But if you have anything of the true artist in you at all, you’ll know better. Because all you’re going to see are the bits that don’t work, the pieces that don’t fit together, the sticky tangles that shoot out from the main body at awkward angles like broken limbs. The hinted-at subplots that lead nowhere, the red herrings that are never adequately explained away, the scenes that don’t move the plot forward one. single. inch.
And here’s the heartbreaking thing about it all: invariably, those scenes are going to be the ones nearest and dearest to your heart, crackling with an electricity that leaps off the page.
In the first draft of my novel, there were a couple of characters who arrived out of nowhere, beautifully sketched and artfully defined like gifts from the muse. These characters led my protagonist and his friends into situations fraught with tension and danger. One, a worn-out roughneck named Harlan, took my protagonist to a biker bar in search of a woman known for hanging out with biker gangs. I researched motorcycles and motorcycle clubs and criminal motorcycle gangs, and I labored over that scene in the biker bar, filled it with an escalating sense of unease that finally exploded into violence. And then the story revealed to me that it had no room for biker bars, biker gangs or even poor old Harlan.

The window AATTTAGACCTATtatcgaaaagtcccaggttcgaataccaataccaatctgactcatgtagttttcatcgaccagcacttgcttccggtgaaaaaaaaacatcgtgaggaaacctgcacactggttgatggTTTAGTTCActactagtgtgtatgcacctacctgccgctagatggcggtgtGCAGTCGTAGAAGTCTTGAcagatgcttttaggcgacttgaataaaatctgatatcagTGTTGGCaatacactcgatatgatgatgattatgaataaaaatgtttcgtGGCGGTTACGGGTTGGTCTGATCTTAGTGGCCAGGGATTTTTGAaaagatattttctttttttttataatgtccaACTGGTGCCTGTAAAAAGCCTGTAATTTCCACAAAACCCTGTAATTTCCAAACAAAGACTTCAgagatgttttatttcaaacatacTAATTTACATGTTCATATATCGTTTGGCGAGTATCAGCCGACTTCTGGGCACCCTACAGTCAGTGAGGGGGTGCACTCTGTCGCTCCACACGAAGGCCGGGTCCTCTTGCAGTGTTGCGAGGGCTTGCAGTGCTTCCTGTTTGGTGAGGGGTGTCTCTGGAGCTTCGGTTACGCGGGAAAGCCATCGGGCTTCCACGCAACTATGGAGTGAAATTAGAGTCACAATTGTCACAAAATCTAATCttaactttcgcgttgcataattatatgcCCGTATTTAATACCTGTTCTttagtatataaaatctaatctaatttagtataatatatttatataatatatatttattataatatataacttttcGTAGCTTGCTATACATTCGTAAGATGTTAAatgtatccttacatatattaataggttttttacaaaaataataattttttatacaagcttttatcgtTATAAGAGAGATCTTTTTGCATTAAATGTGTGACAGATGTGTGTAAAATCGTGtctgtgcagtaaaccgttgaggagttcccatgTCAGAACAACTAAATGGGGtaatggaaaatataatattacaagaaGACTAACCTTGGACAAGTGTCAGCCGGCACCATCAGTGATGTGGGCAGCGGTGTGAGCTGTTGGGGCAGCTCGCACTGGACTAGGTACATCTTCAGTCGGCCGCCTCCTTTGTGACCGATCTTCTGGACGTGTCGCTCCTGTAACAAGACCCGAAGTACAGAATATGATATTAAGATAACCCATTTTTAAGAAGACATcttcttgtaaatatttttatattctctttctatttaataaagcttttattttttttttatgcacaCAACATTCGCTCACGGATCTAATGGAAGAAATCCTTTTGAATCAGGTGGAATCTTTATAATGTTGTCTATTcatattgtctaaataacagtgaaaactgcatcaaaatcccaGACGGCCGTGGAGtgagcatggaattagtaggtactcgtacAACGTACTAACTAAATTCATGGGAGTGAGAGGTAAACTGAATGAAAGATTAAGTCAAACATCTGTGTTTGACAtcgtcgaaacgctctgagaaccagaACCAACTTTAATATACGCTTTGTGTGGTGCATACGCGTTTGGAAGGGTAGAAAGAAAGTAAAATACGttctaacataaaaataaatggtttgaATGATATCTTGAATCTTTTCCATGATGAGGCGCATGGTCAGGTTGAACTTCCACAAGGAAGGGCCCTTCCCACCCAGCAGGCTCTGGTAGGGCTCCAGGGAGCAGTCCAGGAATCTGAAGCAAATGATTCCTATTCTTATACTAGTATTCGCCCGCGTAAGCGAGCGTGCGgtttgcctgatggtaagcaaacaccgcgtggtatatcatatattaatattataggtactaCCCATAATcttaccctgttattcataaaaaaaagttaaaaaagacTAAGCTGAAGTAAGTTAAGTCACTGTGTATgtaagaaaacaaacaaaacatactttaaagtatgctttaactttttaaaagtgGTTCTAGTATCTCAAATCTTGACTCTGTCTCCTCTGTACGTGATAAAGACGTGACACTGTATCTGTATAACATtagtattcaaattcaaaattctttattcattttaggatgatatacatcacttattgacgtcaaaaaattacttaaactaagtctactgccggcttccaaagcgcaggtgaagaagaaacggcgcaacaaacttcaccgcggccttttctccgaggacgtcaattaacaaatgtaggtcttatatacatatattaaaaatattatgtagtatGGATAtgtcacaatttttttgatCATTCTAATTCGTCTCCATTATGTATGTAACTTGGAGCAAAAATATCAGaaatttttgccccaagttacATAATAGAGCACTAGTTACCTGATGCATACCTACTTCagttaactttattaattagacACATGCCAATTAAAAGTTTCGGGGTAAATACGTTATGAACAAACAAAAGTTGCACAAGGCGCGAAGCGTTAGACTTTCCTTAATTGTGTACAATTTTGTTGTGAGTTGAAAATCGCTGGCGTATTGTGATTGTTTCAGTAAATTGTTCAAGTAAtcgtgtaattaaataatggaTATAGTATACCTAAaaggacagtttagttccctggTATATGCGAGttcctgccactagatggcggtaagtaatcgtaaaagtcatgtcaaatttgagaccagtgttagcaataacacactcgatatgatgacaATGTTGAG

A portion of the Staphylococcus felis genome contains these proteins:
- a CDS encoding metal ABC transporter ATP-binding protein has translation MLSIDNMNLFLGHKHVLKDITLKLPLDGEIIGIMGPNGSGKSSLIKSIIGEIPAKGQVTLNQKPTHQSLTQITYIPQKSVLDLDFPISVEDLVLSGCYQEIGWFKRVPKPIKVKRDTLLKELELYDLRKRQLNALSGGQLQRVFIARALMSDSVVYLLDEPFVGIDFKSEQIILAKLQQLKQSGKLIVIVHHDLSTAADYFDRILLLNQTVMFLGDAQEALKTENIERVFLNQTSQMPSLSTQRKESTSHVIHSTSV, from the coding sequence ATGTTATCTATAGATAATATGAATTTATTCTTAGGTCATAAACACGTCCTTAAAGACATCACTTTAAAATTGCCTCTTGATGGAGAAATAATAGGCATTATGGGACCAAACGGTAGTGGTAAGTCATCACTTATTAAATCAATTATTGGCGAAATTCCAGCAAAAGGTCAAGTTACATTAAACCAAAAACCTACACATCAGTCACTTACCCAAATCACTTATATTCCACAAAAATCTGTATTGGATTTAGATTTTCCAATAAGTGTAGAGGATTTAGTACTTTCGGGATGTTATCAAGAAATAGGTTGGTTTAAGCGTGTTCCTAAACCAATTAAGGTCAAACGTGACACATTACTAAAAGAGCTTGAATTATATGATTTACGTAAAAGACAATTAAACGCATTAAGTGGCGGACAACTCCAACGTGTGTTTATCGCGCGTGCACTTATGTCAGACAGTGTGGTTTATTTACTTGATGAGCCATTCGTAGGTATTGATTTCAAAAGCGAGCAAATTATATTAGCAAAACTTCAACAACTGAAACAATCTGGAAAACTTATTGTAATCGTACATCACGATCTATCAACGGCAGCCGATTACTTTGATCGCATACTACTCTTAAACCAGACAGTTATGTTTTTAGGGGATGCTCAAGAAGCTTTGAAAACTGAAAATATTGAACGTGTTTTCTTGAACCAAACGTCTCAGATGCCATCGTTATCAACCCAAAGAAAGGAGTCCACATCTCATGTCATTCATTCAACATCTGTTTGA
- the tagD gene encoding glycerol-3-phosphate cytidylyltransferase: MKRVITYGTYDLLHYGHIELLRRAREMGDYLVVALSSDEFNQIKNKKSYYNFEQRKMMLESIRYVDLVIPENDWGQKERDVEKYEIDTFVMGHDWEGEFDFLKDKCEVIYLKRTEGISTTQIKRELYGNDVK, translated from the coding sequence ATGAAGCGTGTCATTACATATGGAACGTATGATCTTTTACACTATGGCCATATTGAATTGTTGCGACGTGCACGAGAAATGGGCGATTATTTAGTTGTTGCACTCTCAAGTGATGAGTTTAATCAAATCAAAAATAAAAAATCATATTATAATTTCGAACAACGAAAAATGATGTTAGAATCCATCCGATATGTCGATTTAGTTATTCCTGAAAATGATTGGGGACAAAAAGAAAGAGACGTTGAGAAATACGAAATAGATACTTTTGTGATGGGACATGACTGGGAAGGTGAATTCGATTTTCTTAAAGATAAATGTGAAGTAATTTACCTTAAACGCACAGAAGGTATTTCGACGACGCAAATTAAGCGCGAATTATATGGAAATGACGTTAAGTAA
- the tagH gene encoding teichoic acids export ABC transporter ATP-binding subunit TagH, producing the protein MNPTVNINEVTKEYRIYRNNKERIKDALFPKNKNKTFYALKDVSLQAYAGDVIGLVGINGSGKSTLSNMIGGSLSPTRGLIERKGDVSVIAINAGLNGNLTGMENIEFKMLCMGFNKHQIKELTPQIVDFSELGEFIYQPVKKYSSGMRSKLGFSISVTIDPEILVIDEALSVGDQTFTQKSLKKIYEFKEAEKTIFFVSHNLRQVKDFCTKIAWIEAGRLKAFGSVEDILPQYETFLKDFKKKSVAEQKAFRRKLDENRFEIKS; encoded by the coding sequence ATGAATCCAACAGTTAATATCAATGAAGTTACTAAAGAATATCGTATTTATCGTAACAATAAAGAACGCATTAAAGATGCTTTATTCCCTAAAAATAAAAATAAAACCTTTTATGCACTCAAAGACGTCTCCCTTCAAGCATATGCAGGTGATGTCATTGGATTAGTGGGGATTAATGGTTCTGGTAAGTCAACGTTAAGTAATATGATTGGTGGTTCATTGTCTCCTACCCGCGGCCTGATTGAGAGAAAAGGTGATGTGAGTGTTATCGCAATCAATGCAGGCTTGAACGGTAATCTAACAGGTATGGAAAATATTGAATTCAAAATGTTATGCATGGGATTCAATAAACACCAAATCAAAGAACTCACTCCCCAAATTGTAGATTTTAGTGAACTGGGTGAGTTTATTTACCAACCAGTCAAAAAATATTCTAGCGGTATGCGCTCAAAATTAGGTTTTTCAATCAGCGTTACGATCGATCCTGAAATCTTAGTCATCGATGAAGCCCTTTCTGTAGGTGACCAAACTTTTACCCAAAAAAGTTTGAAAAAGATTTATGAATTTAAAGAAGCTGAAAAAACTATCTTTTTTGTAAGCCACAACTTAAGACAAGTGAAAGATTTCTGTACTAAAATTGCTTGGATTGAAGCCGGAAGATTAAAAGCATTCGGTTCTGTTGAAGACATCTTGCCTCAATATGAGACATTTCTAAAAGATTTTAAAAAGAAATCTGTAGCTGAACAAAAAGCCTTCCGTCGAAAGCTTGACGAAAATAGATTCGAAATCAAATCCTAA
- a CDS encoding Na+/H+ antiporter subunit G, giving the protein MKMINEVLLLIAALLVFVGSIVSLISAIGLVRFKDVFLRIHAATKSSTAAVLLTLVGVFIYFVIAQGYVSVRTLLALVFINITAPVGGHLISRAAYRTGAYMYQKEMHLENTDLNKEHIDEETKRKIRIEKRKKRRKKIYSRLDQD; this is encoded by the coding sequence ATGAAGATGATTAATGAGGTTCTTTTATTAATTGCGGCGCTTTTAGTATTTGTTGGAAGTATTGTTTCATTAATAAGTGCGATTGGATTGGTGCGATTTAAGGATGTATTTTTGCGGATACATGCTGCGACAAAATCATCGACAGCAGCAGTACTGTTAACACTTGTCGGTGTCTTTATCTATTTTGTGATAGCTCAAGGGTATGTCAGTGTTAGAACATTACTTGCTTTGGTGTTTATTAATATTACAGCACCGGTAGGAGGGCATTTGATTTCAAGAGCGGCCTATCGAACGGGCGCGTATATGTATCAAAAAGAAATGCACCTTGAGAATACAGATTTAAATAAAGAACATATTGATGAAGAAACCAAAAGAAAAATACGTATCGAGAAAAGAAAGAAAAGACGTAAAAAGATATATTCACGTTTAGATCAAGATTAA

Another character, an aging stripper named Delilah, also got the axe—even after my mentor, a published author of some renown, told me she was the most fully realized character in the whole damn book. It slowly dawned on me that the story could leap from plot point A to plot point B much faster and more efficiently by skipping over Delilah’s scene. The only reason the scene existed was to show off what a well-written scene it was. So, painful as it was, I had to hand Delilah her pink slip and ask her not to sob on her way out the door.
Whether you’re writing a story or a song, painting an image or constructing a trick, your goal isn’t to show off how talented you think you are. At least, it shouldn’t be. The goal is to make your creation the best it can be. And that means checking your ego at the door, rolling up your sleeves, and stripping that sucker of everything—and I do mean everything—that keeps it from being perfect.
And don’t dwell on it afterward, either. You neatly excise that bugger and drop it into a file. Because one day, you will find a use for it. Harlan the Outlaw Biker and Delilah the Aging Stripper will be back, when I find myself telling stories that won’t work without them—stories that cry out for them.
So you line that sucker up in your sights and you pull the trigger without so much as a twitch. It’s an unpleasant business, but it’s got to be done, and best to do it quick and clean. Keep your arm straight, your head high and your vision true. Sometimes, you have to kill your darlings.